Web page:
Hand OA: exercise or not, that is the question.
Welcome to the December edition of #Chat JRheum.
This month’s article for discussion is a shortened co-publication of a Cochrane systemic review of the effect of exercise interventions in hand osteoarthritis (OA).
The metaanalysis in this review included 5 randomized control trial studies and a total of 381 participants. The pooled results showed mild reductions in pain of 0.5 (on a 0 to 10 scale), function of 2.2 (on a 0 to 36 scale) and stiffness of 0.7 (on a 0-10 scale). The authors further comment on the following:
- Results reveal a small to moderate beneficial effect of exercise, that likely is not of clinical significance.
- Compared to the effects of other modalities for hand OA such as NSAIDs and splints, the effect is similar.
- Like other exercise interventions, the effect is not sustained.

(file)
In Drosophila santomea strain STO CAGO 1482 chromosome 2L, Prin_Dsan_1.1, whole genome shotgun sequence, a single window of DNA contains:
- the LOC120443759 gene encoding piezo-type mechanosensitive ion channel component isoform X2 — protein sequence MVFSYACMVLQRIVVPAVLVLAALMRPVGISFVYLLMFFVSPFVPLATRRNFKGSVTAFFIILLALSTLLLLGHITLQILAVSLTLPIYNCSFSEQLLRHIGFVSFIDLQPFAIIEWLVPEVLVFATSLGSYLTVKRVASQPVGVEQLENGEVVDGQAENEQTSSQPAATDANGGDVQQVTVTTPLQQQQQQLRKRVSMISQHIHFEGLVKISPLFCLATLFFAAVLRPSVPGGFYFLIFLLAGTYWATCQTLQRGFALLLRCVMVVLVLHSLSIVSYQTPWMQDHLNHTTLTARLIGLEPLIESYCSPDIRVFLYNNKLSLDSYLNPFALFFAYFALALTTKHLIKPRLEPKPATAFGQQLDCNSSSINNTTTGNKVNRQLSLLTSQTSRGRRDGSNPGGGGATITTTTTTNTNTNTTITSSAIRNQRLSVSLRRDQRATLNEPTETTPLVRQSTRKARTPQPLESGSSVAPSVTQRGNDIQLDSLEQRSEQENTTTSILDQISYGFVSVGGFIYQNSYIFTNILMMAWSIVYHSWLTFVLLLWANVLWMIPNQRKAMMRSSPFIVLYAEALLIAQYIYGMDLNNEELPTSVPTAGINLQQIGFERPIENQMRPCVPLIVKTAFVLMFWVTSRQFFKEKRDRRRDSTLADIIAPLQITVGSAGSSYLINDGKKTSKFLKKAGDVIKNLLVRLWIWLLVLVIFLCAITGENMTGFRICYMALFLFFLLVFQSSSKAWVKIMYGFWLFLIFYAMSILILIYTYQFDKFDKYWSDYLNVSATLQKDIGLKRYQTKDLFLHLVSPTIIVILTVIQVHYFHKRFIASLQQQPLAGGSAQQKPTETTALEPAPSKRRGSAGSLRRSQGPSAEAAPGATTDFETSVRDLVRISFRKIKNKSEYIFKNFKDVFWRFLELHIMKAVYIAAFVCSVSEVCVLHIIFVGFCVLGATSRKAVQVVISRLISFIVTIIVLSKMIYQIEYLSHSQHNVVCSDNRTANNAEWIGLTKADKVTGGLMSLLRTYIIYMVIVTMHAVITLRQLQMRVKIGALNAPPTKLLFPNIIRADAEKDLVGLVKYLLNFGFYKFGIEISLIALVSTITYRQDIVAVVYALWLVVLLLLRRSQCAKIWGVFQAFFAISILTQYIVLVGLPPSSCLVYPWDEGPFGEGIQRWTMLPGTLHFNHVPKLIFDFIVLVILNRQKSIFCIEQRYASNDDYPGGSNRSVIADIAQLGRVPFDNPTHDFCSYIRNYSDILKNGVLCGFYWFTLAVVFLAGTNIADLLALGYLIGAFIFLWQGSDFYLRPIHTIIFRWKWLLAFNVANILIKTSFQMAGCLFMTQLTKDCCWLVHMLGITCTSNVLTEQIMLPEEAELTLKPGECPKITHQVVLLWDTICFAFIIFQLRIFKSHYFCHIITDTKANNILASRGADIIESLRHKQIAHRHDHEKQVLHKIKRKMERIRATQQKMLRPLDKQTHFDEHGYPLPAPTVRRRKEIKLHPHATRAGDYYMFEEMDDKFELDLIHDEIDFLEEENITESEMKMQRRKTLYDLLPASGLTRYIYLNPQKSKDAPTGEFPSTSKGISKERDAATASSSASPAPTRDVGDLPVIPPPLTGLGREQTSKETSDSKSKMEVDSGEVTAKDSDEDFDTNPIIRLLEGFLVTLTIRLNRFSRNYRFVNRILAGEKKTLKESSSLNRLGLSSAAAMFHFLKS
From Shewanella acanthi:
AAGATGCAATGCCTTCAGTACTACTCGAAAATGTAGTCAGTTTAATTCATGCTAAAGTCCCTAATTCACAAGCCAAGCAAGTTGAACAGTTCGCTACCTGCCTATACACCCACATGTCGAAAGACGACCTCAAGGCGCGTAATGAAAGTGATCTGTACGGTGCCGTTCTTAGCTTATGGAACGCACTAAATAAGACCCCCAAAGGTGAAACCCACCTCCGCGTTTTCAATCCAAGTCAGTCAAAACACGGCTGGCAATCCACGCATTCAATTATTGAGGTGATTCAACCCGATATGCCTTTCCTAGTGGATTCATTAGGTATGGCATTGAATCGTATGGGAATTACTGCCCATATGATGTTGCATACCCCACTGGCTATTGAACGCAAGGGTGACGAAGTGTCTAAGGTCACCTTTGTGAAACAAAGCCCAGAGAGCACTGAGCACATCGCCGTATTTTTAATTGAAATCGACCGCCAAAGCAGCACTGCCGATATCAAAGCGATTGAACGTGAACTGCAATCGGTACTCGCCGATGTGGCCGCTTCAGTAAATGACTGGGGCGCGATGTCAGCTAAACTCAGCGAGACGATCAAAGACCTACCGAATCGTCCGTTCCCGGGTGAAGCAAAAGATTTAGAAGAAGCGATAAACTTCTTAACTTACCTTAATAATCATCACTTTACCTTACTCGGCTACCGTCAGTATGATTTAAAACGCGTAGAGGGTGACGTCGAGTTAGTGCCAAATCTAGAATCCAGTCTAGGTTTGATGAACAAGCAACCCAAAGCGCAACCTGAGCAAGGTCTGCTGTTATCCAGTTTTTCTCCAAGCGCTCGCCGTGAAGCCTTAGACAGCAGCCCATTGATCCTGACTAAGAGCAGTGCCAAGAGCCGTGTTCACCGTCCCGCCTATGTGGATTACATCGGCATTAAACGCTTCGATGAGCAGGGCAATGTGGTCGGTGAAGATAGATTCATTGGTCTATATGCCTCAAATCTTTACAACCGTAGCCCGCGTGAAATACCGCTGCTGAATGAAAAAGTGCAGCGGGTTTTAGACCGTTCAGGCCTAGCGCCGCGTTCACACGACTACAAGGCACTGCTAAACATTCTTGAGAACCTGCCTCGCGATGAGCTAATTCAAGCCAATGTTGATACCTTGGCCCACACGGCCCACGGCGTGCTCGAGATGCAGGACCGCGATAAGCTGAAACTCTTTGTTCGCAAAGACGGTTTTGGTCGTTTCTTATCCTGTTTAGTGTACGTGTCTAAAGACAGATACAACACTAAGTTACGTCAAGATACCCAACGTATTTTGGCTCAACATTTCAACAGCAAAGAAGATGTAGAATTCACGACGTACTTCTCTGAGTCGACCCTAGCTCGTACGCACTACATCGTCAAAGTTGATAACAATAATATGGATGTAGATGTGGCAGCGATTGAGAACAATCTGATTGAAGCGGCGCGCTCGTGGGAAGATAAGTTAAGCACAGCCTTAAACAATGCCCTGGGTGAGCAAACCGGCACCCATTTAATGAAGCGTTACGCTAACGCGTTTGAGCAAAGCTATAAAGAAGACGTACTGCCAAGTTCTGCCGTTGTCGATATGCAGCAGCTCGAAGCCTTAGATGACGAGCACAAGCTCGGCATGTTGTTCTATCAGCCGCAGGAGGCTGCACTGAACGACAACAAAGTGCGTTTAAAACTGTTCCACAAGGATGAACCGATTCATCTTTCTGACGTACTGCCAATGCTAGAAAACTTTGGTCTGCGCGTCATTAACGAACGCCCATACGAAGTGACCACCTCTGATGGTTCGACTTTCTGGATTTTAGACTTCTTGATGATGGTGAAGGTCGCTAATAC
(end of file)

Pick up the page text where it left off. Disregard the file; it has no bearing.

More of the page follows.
- Results are limited by the small number of studies and participants, and heterogeneity in studies means that the optimal exercise program and dosage is still unknown.
- There is minimal to no harm in exercise (dropout rate was about 1%), and therefore exercise would be a non-harmful treatment alternative.
This study points out discrepancy in recommendations among guidelines and previous reviews. Unfortunately, despite rigorous Cochrane Review methodologies and updated analysis including new RCTs, the answer remains unclear… But I hope after reading this review you will have more confidence explaining this uncertainty to your patients, and making recommendations.
I am interested to hear from you about how you might advise your patients on exercise in hand OA. Did reading this article change your practice?
I welcome your thoughts, comments or questions on this month’s #ChatJRheum forum.
- Sarah Troster, forum moderator